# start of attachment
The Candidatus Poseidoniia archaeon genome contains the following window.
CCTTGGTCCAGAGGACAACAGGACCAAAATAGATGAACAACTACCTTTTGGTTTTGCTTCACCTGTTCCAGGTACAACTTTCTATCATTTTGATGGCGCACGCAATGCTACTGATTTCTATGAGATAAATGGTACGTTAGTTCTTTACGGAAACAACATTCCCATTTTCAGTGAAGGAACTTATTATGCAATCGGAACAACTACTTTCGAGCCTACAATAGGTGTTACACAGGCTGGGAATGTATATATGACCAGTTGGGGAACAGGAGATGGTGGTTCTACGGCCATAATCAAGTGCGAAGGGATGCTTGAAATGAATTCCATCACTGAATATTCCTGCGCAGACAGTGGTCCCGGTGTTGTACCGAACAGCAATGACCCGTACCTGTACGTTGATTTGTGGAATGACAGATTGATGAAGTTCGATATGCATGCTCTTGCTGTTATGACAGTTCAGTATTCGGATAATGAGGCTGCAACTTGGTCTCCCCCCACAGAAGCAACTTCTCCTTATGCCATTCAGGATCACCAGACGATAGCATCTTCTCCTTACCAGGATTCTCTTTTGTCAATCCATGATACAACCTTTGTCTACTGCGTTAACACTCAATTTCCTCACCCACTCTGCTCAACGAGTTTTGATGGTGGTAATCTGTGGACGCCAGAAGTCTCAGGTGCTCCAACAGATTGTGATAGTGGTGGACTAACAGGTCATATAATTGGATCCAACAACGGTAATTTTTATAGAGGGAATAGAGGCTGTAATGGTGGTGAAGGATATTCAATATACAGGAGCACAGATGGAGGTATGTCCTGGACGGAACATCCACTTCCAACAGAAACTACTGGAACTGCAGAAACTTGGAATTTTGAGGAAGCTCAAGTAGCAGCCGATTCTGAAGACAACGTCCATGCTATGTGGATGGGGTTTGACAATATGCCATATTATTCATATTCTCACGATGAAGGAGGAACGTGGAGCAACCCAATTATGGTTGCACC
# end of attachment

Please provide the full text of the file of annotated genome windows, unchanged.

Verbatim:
The Candidatus Poseidoniia archaeon genome contains the following window.
CCTTGGTCCAGAGGACAACAGGACCAAAATAGATGAACAACTACCTTTTGGTTTTGCTTCACCTGTTCCAGGTACAACTTTCTATCATTTTGATGGCGCACGCAATGCTACTGATTTCTATGAGATAAATGGTACGTTAGTTCTTTACGGAAACAACATTCCCATTTTCAGTGAAGGAACTTATTATGCAATCGGAACAACTACTTTCGAGCCTACAATAGGTGTTACACAGGCTGGGAATGTATATATGACCAGTTGGGGAACAGGAGATGGTGGTTCTACGGCCATAATCAAGTGCGAAGGGATGCTTGAAATGAATTCCATCACTGAATATTCCTGCGCAGACAGTGGTCCCGGTGTTGTACCGAACAGCAATGACCCGTACCTGTACGTTGATTTGTGGAATGACAGATTGATGAAGTTCGATATGCATGCTCTTGCTGTTATGACAGTTCAGTATTCGGATAATGAGGCTGCAACTTGGTCTCCCCCCACAGAAGCAACTTCTCCTTATGCCATTCAGGATCACCAGACGATAGCATCTTCTCCTTACCAGGATTCTCTTTTGTCAATCCATGATACAACCTTTGTCTACTGCGTTAACACTCAATTTCCTCACCCACTCTGCTCAACGAGTTTTGATGGTGGTAATCTGTGGACGCCAGAAGTCTCAGGTGCTCCAACAGATTGTGATAGTGGTGGACTAACAGGTCATATAATTGGATCCAACAACGGTAATTTTTATAGAGGGAATAGAGGCTGTAATGGTGGTGAAGGATATTCAATATACAGGAGCACAGATGGAGGTATGTCCTGGACGGAACATCCACTTCCAACAGAAACTACTGGAACTGCAGAAACTTGGAATTTTGAGGAAGCTCAAGTAGCAGCCGATTCTGAAGACAACGTCCATGCTATGTGGATGGGGTTTGACAATATGCCATATTATTCATATTCTCACGATGAAGGAGGAACGTGGAGCAACCCAATTATGGTTGCACC